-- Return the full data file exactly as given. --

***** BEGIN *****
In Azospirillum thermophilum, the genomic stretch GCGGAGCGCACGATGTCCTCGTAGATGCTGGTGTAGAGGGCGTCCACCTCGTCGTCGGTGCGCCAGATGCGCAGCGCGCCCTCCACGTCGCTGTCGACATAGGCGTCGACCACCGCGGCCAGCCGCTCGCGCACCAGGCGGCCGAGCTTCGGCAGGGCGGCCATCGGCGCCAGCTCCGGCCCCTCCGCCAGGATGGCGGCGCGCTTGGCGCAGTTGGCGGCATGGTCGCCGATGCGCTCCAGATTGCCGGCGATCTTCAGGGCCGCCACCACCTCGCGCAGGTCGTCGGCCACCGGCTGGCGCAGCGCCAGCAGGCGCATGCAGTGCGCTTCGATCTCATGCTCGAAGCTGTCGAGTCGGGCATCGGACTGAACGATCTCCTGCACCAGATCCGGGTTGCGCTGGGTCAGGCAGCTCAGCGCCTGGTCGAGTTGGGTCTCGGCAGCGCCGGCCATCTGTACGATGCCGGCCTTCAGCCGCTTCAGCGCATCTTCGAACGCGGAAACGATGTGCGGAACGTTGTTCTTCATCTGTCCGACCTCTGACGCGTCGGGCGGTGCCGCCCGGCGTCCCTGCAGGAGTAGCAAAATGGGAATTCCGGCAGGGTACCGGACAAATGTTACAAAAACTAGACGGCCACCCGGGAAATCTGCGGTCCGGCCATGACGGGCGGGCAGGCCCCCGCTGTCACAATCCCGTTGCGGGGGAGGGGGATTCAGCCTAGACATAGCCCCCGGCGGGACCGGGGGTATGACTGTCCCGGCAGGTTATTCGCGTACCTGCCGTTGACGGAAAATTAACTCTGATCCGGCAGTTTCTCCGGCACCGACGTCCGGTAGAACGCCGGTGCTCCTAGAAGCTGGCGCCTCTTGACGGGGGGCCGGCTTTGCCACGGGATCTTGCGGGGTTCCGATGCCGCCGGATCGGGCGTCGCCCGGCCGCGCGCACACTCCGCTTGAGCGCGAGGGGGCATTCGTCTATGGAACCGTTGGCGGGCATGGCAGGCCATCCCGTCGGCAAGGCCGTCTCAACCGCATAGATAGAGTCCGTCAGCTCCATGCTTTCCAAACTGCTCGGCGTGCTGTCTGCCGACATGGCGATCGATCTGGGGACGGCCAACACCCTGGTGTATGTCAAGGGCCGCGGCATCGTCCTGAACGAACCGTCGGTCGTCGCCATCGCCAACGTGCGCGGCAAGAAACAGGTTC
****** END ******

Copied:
In Azospirillum thermophilum, the genomic stretch GCGGAGCGCACGATGTCCTCGTAGATGCTGGTGTAGAGGGCGTCCACCTCGTCGTCGGTGCGCCAGATGCGCAGCGCGCCCTCCACGTCGCTGTCGACATAGGCGTCGACCACCGCGGCCAGCCGCTCGCGCACCAGGCGGCCGAGCTTCGGCAGGGCGGCCATCGGCGCCAGCTCCGGCCCCTCCGCCAGGATGGCGGCGCGCTTGGCGCAGTTGGCGGCATGGTCGCCGATGCGCTCCAGATTGCCGGCGATCTTCAGGGCCGCCACCACCTCGCGCAGGTCGTCGGCCACCGGCTGGCGCAGCGCCAGCAGGCGCATGCAGTGCGCTTCGATCTCATGCTCGAAGCTGTCGAGTCGGGCATCGGACTGAACGATCTCCTGCACCAGATCCGGGTTGCGCTGGGTCAGGCAGCTCAGCGCCTGGTCGAGTTGGGTCTCGGCAGCGCCGGCCATCTGTACGATGCCGGCCTTCAGCCGCTTCAGCGCATCTTCGAACGCGGAAACGATGTGCGGAACGTTGTTCTTCATCTGTCCGACCTCTGACGCGTCGGGCGGTGCCGCCCGGCGTCCCTGCAGGAGTAGCAAAATGGGAATTCCGGCAGGGTACCGGACAAATGTTACAAAAACTAGACGGCCACCCGGGAAATCTGCGGTCCGGCCATGACGGGCGGGCAGGCCCCCGCTGTCACAATCCCGTTGCGGGGGAGGGGGATTCAGCCTAGACATAGCCCCCGGCGGGACCGGGGGTATGACTGTCCCGGCAGGTTATTCGCGTACCTGCCGTTGACGGAAAATTAACTCTGATCCGGCAGTTTCTCCGGCACCGACGTCCGGTAGAACGCCGGTGCTCCTAGAAGCTGGCGCCTCTTGACGGGGGGCCGGCTTTGCCACGGGATCTTGCGGGGTTCCGATGCCGCCGGATCGGGCGTCGCCCGGCCGCGCGCACACTCCGCTTGAGCGCGAGGGGGCATTCGTCTATGGAACCGTTGGCGGGCATGGCAGGCCATCCCGTCGGCAAGGCCGTCTCAACCGCATAGATAGAGTCCGTCAGCTCCATGCTTTCCAAACTGCTCGGCGTGCTGTCTGCCGACATGGCGATCGATCTGGGGACGGCCAACACCCTGGTGTATGTCAAGGGCCGCGGCATCGTCCTGAACGAACCGTCGGTCGTCGCCATCGCCAACGTGCGCGGCAAGAAACAGGTTC